Coffee comes in many forms – hot, cold, flavored and decaffeinated. But the idea of coffee without bean – well, it's something new.
It's called "molecular coffee."
Atomo, a startup located just blocks from the famous Starbucks in Seattle's Pike Place Market, said it was the reverse-engineered coffee bean. And if you're wondering why, you're not alone.
The idea started in serial tech entrepreneur Andy Kleitsch's garage in 2018 when he and friend Jarret Stopforth, a food scientist with decades of experience in the world of consumer-packaged goods at major brands, including Chobani and Campbell Soup, talked about projects they wanted to work with.
"I told him, & # 39; I want to make coffee without the bean, & # 39;" said Stopforth. "And he said, & # 39; You blow your mind, why do you want to do it? & # 39;"
The goal was to make a consistently perfect cup of coffee that is better for the environment, Stopforth said. He noted that coffee use has taken a toll on the rainforest. In addition, most coffee is grown in certain latitudes, and as the climate changes, farms must constantly move higher, where there is less land.
A study by The Climate Institute, a nonprofit based in Washington, DC, found that without powerful measures to reduce emissions, climate change will cut the global area currently suitable for coffee production by as much as half. By 2080, the group says that wild coffee can be eradicated. Big coffee names from Starbucks to McDonalds to Lavazza are taking steps to make strategic investments to support farmers and sustainability.
Atomo has gone through hundreds of iterations to try and nail what Stopforth calls "five core components of coffee ̵[ads1]1; the body, the body's mouth feel, the aroma and the taste."
The coffee – yes, they call it coffee – is made with " upcycled agricultural products "which include sunflower seeds, watermelon seeds, acacia gum and yerba mate caffeine. All are waste streams usually thrown by farmers, Kleitsch said. Other ingredients and production process are kept close to the west of intellectual property.
CNBC tried it and asked people to take part in a blind taste test on the street in Seattle. Most agree, it tastes sweeter than traditional cold brews, which the company says is intentional.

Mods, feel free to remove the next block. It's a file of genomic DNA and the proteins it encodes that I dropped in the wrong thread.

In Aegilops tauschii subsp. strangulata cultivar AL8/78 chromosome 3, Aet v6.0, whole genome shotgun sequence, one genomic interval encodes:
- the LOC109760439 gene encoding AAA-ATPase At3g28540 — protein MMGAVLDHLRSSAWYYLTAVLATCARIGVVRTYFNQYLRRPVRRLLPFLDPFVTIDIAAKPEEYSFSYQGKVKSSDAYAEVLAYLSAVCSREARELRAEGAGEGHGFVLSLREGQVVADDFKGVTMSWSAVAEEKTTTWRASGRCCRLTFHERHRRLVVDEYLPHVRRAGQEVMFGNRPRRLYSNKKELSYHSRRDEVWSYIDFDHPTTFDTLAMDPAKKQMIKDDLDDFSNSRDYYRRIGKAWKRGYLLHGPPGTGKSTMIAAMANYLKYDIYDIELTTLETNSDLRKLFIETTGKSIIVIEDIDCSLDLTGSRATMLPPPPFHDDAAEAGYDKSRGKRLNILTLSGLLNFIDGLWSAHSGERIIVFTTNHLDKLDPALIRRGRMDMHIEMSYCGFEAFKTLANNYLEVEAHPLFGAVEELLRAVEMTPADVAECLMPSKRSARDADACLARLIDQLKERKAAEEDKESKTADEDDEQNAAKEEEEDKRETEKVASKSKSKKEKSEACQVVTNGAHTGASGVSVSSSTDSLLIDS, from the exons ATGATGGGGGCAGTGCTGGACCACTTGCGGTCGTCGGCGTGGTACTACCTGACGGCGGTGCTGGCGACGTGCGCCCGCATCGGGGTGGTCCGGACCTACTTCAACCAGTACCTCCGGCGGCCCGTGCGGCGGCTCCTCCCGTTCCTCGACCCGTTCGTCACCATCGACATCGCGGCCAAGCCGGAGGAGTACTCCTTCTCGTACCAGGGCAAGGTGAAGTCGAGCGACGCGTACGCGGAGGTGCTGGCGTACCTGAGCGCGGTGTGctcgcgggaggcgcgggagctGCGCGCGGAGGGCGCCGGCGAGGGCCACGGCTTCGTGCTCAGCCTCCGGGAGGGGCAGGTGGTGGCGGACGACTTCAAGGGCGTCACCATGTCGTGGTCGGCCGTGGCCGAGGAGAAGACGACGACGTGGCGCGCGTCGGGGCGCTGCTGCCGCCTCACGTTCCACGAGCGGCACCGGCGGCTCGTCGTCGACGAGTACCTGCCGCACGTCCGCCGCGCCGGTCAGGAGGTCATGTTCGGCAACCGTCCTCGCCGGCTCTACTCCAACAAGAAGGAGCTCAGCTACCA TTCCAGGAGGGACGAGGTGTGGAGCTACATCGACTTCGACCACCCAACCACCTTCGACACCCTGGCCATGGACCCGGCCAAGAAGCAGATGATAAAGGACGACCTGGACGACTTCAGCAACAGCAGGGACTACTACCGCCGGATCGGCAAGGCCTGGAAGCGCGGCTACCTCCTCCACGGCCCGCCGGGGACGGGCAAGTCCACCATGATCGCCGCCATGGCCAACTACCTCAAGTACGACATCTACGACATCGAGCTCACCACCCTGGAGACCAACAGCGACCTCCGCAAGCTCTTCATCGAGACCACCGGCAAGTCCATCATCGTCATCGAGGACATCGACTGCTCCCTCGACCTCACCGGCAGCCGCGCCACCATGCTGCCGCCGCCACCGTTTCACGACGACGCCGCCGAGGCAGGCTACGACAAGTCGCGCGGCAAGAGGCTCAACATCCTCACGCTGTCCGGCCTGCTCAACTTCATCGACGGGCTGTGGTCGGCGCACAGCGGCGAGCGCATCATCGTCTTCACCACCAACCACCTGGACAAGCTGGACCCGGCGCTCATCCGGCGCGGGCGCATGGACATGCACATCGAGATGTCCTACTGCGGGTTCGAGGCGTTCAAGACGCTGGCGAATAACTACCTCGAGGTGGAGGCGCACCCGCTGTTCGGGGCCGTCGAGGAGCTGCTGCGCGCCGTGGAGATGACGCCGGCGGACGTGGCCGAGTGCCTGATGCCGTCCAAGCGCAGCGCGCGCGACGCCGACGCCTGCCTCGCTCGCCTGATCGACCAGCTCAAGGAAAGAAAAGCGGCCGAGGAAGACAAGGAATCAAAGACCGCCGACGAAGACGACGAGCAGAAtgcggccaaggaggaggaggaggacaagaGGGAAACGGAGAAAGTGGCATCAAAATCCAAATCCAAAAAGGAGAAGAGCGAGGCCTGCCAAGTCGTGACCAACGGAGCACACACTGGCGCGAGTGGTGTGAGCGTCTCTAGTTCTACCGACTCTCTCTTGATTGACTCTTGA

Operations at Atomo Coffee
"Many people don't really like the coffee taste," Kleitsch said. "In fact, 68% of people add cream and sugar to their coffee because they simply don't like the taste."
The duo sent the product to Kickstarter earlier this year, collecting $ 25,000 dollars and getting a lot of love from those who are just as passionate about how coffee is made.
Atomo plans to ship its first batch of cold brews to its Kickstarter contributors in early 2020 and hopes to be in the retail sector by the middle of the year as it continues to work on its coffee grids to provide consumers with a hot brewing alternative that tastes, and most importantly , smells like the real deal.
"We want to give everyone the same experience, desire for beer, for what they have today. So whether it's a foundation or a bean that you want to grind, you know, our goal is to deliver that coffee to you in the same way with the same ritual you enjoy today, and then deliver the same results you expect, "Kleitsch said.
Atomo has also gained attention outside of Kickstarter as well. Horizons Ventures, a supporter of Impossible Foods, invested $ 2.6 million in the startup. Bryan Crowley, CEO of Soylent, is also an advisor after meeting Stopforth in the plant-based meal company.
"I love that they thought of coffee as an experience, not just a product," Crowley said. "The idea of delivering the coffee experience without bean and without environmental impact really excited me."
Crowley said that both companies operate in the "food-tech" space, which seeks to find disruptive solutions to challenges, including sustainability issues. And in a world where brands like Impossible Foods and Beyond Meat are partnering with big restaurant chains on the left and right, he insists, this is not a fad.
"It's here to stay, and part of it is because it's the right next step … And that's partly why I think it's here to stay because we have to do it. We have to find disruptive solutions to these problems that we face from a sustainability standpoint, "he said.